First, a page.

Frankford (Preparative) Friends Meeting House, Corner of Unity & Waln Streets, Philadelphia, Philadelphia County, PA
Significance: The original portion of the Frankford Preparative Friends Meeting House was erected in 1775-76, making it the oldest Friends meeting house in Philadelphia. Although the construction of meeting houses within the city dates back to its founding in 1680s, most were replaced by the nineteenth century and some more than once. Frankford Meeting House was erected as a single-cell, three-bay-by-two-bay structure, to which a smaller two-bay-wide section was added to better accommodate the growing meeting. The addition also enabled the structure to adapt to a programmatic change that occurred during the late eighteenth century. Evidence indicates that a partition located to the east of the central doorway once divided the 1775-76 structure into two apartments. The smaller size of the eastern (women's) apartment reflected the English program whereby Friends met in a single room for worship, and then in separate apartments for gender-specific business meetings. By the late eighteenth century, American Friends began meeting on separate sides of a partition for worship and business, lowering the partition for the latter meetings. The new arrangement required two equally sized apartments, and led to the development of the two-cell, doubled structure that became a standard for Friends meeting house design for nearly a century. Frankford's 1811-12 addition made the meeting house conform to the newer program by creating same-sized rooms. Thus, Frankford reflects a critical point in the evolution of meeting house design. It is one of the few surviving examples of an one-cell form altered to better accommodate separate space for women's meetings. Frankford Meeting House is also of interest for its unusual mix of building materials. A refined treatment of Flemish-bond brick with glazed headers was used in constructing the facades facing the street. The use of locally quarried rubble stone gives a more vernacular appearance to the two remaining facades, including the south front. The utilization of both brick and stone was probably a function of economy. The materials from the previous meeting house were reused, thus minimizing the need for additional (more costly) brick. Such building practices were indicative of Quaker thrift. Salvaged materials often found new life in another structure or where otherwise put to use.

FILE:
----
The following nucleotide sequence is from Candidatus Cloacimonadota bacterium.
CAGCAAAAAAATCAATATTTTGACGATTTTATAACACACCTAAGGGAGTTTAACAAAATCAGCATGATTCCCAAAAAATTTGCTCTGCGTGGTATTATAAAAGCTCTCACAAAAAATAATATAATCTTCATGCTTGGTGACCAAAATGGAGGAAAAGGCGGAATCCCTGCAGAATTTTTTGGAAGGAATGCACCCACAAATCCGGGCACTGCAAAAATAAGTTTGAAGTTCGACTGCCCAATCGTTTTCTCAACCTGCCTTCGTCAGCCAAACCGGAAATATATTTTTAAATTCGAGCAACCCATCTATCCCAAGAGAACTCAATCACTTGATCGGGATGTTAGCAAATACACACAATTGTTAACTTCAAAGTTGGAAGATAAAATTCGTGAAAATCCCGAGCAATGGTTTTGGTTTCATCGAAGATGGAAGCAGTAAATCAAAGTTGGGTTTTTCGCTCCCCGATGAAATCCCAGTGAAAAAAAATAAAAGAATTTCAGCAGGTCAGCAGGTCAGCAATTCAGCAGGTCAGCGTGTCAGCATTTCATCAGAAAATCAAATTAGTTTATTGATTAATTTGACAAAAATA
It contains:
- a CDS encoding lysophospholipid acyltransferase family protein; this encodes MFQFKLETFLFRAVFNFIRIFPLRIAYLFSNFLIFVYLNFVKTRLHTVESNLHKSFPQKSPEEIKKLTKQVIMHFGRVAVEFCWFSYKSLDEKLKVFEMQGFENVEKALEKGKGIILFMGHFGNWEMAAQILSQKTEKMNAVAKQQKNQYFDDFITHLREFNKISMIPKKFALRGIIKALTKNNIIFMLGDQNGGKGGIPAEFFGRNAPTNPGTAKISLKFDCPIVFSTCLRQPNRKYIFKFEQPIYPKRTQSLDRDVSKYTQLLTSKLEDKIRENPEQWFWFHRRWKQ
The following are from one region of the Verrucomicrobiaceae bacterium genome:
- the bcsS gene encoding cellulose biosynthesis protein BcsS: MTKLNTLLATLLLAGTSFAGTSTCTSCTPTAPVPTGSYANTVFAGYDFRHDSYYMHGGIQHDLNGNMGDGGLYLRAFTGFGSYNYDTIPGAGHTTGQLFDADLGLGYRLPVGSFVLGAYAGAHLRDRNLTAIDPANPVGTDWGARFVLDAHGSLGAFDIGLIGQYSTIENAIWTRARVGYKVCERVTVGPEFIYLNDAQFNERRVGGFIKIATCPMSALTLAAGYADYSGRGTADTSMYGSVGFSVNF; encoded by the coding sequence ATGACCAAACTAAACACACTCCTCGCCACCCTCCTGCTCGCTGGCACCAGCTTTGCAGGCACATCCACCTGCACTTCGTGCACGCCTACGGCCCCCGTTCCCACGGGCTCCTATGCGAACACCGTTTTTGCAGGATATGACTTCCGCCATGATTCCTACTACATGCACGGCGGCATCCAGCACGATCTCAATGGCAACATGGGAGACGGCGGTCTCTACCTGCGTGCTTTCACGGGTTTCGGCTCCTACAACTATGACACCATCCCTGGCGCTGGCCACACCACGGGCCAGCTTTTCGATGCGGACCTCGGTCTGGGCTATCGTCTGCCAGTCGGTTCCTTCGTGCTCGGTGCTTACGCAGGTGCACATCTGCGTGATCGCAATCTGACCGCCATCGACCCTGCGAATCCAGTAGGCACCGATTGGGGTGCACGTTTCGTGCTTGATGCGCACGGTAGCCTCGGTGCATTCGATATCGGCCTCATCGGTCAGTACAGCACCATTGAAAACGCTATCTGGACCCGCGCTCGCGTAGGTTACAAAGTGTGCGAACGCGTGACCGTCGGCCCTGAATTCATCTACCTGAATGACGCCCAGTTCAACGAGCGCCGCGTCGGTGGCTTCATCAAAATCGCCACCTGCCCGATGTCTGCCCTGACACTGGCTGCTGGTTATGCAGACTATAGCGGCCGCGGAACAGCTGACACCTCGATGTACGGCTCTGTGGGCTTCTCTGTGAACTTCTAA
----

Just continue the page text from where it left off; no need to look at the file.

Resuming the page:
Unprocessed Field note material exists for this structure: N824
Survey number: HABS PA-6652
Building/structure dates: 1775- 1776 Initial Construction
Building/structure dates: 1811- 1812 Subsequent Work
Building/structure dates: 1947 Subsequent Work
Building/structure dates: 1962 Subsequent Work